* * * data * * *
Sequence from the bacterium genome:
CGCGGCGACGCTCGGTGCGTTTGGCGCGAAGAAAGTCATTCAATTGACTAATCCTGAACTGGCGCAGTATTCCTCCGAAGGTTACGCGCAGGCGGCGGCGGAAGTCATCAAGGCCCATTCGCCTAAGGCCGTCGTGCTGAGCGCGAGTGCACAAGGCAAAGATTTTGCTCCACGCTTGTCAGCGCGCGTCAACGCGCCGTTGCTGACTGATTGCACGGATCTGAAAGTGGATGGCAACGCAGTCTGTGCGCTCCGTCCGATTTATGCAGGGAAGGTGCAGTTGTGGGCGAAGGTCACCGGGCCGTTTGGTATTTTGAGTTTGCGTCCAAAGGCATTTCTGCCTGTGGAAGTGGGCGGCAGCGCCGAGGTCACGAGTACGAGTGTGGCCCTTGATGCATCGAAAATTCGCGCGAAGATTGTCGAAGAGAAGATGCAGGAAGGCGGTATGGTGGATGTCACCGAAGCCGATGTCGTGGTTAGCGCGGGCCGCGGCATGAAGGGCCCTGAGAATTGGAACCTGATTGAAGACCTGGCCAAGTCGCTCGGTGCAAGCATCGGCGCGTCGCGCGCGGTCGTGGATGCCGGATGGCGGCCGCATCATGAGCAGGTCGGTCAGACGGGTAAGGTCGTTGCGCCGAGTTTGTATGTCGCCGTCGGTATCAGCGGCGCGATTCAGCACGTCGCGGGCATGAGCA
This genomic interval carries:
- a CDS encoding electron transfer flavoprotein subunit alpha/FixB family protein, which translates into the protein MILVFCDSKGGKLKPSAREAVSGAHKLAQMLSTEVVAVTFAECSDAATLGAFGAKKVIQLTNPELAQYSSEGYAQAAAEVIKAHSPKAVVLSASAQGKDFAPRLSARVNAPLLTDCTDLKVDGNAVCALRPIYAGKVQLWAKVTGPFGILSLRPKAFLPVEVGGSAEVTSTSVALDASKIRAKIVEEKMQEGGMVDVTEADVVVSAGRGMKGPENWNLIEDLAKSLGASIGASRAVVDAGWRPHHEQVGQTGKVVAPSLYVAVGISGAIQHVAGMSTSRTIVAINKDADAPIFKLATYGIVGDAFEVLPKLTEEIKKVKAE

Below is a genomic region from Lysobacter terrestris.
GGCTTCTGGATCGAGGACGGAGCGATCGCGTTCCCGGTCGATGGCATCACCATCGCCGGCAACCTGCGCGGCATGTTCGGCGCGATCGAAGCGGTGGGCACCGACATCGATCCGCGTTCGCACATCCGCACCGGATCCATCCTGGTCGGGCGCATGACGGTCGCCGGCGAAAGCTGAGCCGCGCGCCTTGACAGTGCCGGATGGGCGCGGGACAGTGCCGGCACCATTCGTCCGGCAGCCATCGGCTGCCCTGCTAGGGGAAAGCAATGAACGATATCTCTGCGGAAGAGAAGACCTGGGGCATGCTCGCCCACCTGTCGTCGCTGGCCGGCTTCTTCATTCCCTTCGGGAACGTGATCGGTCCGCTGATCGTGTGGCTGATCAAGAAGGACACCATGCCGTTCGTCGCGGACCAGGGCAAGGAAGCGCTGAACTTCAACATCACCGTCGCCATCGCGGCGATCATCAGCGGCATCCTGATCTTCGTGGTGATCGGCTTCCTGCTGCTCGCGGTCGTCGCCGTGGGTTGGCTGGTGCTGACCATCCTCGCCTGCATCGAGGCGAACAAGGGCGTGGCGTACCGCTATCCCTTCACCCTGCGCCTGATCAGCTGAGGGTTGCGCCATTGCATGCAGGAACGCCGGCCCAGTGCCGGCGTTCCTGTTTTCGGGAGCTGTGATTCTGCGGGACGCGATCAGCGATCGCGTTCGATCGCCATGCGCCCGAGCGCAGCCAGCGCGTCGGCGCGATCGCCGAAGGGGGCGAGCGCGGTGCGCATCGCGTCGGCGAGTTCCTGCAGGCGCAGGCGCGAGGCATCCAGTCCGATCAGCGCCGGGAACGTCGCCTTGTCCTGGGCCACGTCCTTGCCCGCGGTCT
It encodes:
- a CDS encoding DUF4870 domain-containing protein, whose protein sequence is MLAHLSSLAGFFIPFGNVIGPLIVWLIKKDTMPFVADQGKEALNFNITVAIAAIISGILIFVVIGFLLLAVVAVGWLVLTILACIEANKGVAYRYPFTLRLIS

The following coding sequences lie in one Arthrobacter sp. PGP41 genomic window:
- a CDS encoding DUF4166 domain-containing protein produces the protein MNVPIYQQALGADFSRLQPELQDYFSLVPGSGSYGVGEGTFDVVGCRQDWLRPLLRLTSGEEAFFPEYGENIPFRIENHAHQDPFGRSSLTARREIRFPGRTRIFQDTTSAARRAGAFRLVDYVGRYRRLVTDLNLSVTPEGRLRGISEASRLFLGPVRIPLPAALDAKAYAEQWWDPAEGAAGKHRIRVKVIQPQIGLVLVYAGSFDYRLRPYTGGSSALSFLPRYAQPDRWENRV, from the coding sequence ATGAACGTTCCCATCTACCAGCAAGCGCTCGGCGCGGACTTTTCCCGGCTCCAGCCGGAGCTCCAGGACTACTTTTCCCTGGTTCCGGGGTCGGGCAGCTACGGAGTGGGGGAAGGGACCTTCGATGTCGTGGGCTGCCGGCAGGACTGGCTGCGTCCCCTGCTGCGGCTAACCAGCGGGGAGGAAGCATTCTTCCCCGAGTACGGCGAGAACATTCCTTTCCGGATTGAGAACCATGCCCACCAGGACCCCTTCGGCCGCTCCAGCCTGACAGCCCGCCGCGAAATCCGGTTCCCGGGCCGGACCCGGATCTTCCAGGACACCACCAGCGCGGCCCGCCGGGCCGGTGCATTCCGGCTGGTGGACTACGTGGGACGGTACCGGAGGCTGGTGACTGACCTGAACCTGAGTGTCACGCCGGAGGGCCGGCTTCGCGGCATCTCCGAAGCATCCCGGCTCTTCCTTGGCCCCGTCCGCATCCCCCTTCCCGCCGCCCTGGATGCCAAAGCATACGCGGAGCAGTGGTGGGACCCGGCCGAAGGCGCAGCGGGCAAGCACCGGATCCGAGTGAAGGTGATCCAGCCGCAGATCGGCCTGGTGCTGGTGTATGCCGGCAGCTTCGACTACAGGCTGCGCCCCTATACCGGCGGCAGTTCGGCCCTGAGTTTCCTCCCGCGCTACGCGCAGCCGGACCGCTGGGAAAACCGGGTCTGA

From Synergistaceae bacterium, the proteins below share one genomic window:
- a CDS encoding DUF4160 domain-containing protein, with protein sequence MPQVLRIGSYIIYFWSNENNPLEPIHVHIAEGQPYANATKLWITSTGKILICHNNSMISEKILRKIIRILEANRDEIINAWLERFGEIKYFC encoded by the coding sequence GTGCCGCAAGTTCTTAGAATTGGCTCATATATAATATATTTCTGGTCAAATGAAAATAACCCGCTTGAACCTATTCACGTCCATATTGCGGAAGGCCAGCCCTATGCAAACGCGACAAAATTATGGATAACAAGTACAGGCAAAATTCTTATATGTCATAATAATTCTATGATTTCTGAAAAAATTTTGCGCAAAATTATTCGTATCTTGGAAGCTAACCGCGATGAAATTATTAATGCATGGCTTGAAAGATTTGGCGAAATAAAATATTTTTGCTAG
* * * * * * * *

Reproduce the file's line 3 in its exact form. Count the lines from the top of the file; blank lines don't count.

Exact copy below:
This genomic interval carries: